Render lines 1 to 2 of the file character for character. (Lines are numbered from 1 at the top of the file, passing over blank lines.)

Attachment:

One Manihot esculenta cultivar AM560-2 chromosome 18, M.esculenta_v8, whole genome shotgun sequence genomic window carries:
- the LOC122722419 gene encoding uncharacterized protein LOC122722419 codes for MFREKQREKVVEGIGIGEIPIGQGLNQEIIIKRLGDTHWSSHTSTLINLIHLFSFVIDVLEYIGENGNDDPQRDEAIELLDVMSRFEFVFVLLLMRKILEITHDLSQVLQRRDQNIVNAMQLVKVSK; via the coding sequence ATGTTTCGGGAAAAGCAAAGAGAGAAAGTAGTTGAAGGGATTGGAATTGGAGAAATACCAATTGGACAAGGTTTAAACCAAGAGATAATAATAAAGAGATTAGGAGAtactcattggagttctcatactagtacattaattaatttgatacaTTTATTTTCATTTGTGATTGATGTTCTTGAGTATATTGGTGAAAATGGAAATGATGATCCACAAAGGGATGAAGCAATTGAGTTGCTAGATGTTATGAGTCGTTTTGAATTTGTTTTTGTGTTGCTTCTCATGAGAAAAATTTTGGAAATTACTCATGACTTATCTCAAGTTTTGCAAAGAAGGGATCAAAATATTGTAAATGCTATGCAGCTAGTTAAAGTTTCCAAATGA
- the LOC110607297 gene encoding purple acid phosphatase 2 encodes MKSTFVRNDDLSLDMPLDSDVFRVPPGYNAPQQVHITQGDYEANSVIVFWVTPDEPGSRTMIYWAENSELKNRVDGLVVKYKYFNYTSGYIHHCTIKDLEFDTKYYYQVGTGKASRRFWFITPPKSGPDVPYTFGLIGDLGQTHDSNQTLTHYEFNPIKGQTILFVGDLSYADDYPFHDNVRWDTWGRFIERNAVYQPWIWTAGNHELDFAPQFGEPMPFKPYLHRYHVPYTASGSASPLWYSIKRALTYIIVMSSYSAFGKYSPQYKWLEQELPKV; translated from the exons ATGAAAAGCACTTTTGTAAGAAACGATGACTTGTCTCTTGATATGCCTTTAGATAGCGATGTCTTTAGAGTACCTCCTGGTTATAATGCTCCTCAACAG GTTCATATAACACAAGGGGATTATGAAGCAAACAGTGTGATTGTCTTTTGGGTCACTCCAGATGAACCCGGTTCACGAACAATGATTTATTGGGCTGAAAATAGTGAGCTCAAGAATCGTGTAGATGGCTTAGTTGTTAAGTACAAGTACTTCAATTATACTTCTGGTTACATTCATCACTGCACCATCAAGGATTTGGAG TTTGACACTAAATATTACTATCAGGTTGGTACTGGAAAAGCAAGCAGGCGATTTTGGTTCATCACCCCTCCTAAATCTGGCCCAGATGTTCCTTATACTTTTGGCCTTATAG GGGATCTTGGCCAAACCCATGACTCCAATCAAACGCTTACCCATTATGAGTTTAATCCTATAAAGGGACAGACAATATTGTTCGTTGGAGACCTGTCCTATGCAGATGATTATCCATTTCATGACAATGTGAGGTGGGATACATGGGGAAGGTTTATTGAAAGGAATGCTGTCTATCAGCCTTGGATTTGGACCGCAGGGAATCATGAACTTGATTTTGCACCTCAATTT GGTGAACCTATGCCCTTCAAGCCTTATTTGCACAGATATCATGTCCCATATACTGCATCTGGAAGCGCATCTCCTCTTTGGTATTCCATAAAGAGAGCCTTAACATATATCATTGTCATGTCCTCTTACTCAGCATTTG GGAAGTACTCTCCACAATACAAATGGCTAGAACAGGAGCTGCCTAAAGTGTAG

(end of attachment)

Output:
One Manihot esculenta cultivar AM560-2 chromosome 18, M.esculenta_v8, whole genome shotgun sequence genomic window carries:
- the LOC122722419 gene encoding uncharacterized protein LOC122722419 codes for MFREKQREKVVEGIGIGEIPIGQGLNQEIIIKRLGDTHWSSHTSTLINLIHLFSFVIDVLEYIGENGNDDPQRDEAIELLDVMSRFEFVFVLLLMRKILEITHDLSQVLQRRDQNIVNAMQLVKVSK; via the coding sequence ATGTTTCGGGAAAAGCAAAGAGAGAAAGTAGTTGAAGGGATTGGAATTGGAGAAATACCAATTGGACAAGGTTTAAACCAAGAGATAATAATAAAGAGATTAGGAGAtactcattggagttctcatactagtacattaattaatttgatacaTTTATTTTCATTTGTGATTGATGTTCTTGAGTATATTGGTGAAAATGGAAATGATGATCCACAAAGGGATGAAGCAATTGAGTTGCTAGATGTTATGAGTCGTTTTGAATTTGTTTTTGTGTTGCTTCTCATGAGAAAAATTTTGGAAATTACTCATGACTTATCTCAAGTTTTGCAAAGAAGGGATCAAAATATTGTAAATGCTATGCAGCTAGTTAAAGTTTCCAAATGA